Election 2019

UK results: Conservatives win majority

After 650 of 650 seats declared
UK results
Party Conservative Labour Scottish National Party Liberal Democrat Democratic Unionist Party Others
Seats 365 203 48 11 8 15
Change +47 -59 +13 -1 -2 +2

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    14:52 St Ives CON HOLD
    08:09 Arundel & South Downs CON HOLD

General election 2019: Tories back 'whole life orders' for child murder

Prison Image copyright PA Media

Adults who murder children will face life in prison without parole if the Conservatives are elected in December.

The party said it would bring in a new law to make "whole life orders" the starting point when sentencing over 21-year-olds for the premeditated murder of a child under 16.

However, the final sentencing decision would remain with judges.

Justice Secretary Robert Buckland said the policy would tackle "genuine concern" about sentencing.

Similar plans were reported by the Sunday Telegraph in September and were expected to form part of the Queen's Speech after Prime Minister Boris Johnson ordered an urgent review into sentencing policy in August - but the policy was not announced.

The Conservatives' plan would see changes to Schedule 21 of the Criminal Justice Act 2003, which provides the starting point for judges considering whole life orders for murderers in exceptionally grave cases.

This happened in the case of Mark Bridger, who was given a whole life sentence in 2013 when he was convicted of abducting and murdering five-year-old April Jones in a sexually motivated attack.

Currently, for a judge to grant such an order, the rules require the murder to be of multiple children, to be sexually or sadistically motivated or to involve a child's abduction.

If there is not evidence of these conditions, the offender must still be given a life sentence, but that differs from a whole life order, as a judge can specify the minimum term they must spend in prison before becoming eligible to apply for parole.

This happened in the case of Louise Porton, who killed her daughters - aged three and 17 months - and was sentenced to life with a minimum of 32 years.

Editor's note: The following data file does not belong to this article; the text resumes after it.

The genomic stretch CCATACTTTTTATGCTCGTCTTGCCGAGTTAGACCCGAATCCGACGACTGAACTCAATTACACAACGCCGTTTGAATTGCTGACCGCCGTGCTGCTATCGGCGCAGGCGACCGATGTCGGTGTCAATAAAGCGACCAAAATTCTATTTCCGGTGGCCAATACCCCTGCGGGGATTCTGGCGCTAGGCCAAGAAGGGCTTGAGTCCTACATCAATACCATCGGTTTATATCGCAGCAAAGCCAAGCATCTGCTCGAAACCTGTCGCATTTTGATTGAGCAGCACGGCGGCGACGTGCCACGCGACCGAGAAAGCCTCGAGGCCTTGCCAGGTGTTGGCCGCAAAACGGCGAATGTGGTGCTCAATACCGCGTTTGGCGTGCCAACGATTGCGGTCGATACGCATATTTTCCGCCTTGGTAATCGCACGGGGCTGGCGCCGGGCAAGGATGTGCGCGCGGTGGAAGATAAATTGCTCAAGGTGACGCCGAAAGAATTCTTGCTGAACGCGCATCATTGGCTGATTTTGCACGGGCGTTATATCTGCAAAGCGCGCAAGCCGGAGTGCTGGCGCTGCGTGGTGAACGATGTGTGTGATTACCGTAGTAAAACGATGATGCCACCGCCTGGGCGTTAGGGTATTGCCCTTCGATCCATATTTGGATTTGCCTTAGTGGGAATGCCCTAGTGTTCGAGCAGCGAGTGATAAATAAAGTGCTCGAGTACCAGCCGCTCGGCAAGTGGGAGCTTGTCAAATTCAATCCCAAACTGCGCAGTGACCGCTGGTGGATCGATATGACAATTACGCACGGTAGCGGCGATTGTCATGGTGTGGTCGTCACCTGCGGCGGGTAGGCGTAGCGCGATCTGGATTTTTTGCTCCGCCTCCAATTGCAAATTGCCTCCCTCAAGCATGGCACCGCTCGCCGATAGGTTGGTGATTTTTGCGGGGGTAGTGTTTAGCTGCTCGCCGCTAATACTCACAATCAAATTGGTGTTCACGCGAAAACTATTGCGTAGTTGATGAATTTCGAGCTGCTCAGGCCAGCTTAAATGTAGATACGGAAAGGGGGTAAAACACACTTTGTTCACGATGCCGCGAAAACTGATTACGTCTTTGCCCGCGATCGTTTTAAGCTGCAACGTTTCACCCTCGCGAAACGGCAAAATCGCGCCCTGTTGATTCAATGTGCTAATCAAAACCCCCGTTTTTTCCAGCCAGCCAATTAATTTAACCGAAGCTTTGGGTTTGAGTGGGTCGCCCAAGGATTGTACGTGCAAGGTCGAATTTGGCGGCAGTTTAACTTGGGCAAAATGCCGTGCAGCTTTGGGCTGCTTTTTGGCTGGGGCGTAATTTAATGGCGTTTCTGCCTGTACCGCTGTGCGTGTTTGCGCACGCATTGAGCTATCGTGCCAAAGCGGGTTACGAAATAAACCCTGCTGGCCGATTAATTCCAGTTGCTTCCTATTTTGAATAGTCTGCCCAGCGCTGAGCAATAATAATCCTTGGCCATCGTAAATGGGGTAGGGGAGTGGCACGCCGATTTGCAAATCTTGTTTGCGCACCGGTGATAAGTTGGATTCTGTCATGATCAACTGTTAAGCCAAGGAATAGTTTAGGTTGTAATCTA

The Tories want to extend Schedule 21 to cover any premeditated murder of a child by an adult.

However, judicial discretion will come into play - meaning a judge can decide not to enforce a whole life order when they see fit.

The message from Boris Johnson, since he became prime minister, is that the Conservatives are "the party of law and order".

More police, new prisons, tougher sentences. The latest proposed measures continue that theme.

They're largely symbolic - designed to boost confidence in the criminal justice system - and would affect only a dozen or so of the 50 to 60 child homicide cases every year.

Arguably, what's more significant is the Tories' plan to improve education and training across prisons to increase employment levels on release.

Justice secretaries have tried and failed to do this before, so expectation levels will be low - but the prize for success, in terms of reduced reoffending rates and fewer victims, is huge.

Mr Buckland acknowledged that the new rules would only affect a limited number of cases, but child murders can "send a real shockwave, either through the local community or the wider public".

"That's why I think it's important we send a clear message," he told BBC Radio 4's Today programme.

"Amending the law to make the starting point a whole life order means that there would have to be particular reasons, spelt out clearly, for a judge to depart from that."

There is already a mandatory life sentence for murder, but that does not mean murderers necessarily spend their whole life in prison.

It does mean after release that they remain on licence for the rest of their life, having to meet certain conditions or else be recalled to prison.

But some crimes can carry a "whole life" sentence meaning a criminal will never be eligible for parole.

The Conservatives' proposals would change the sentencing "starting point" for all child murderers to a whole life tariff.

When it comes to sentencing, each crime has a "starting point" - a presumed minimum term from which the judge subtracts, or to which they add based on any mitigating or aggravating circumstances.

For example, a murder involving a knife committed by someone over the age of 18 carries a starting point of 25 years.

But a judge may choose a harsher or more lenient sentence than 25 years depending on the individual case.

As it stands, a judge can already choose to hand down a whole life sentence for the murder of a child - this would just mean it is the automatic starting point.

And this will apply to a small number of cases - there are typically fewer than 50 homicides of under-16s per year, of which a far smaller number will be premeditated murders where there was an intent to kill.

The Conservatives have also announced plans to try to get more former prisoners into work after they complete their sentences.

The goal is to double the number of those in employment six weeks after their release, with measures including a "prison education service" to oversee learning across all jails, more workshops to employ prisoners during their sentences, and a dedicated work coach in every prison to link inmates with job centres ahead of their release.

Meanwhile, Labour has pledged to reverse cuts to prison staff and prisons, as well as improve pay and conditions.

The party has also promised to scrap shorter prison sentences, which it argues will reduce reoffending.

The Lib Dems also want to increase the use of non-custodial punishments - such as curfews, community service and GPS tagging - rather than short prison sentences.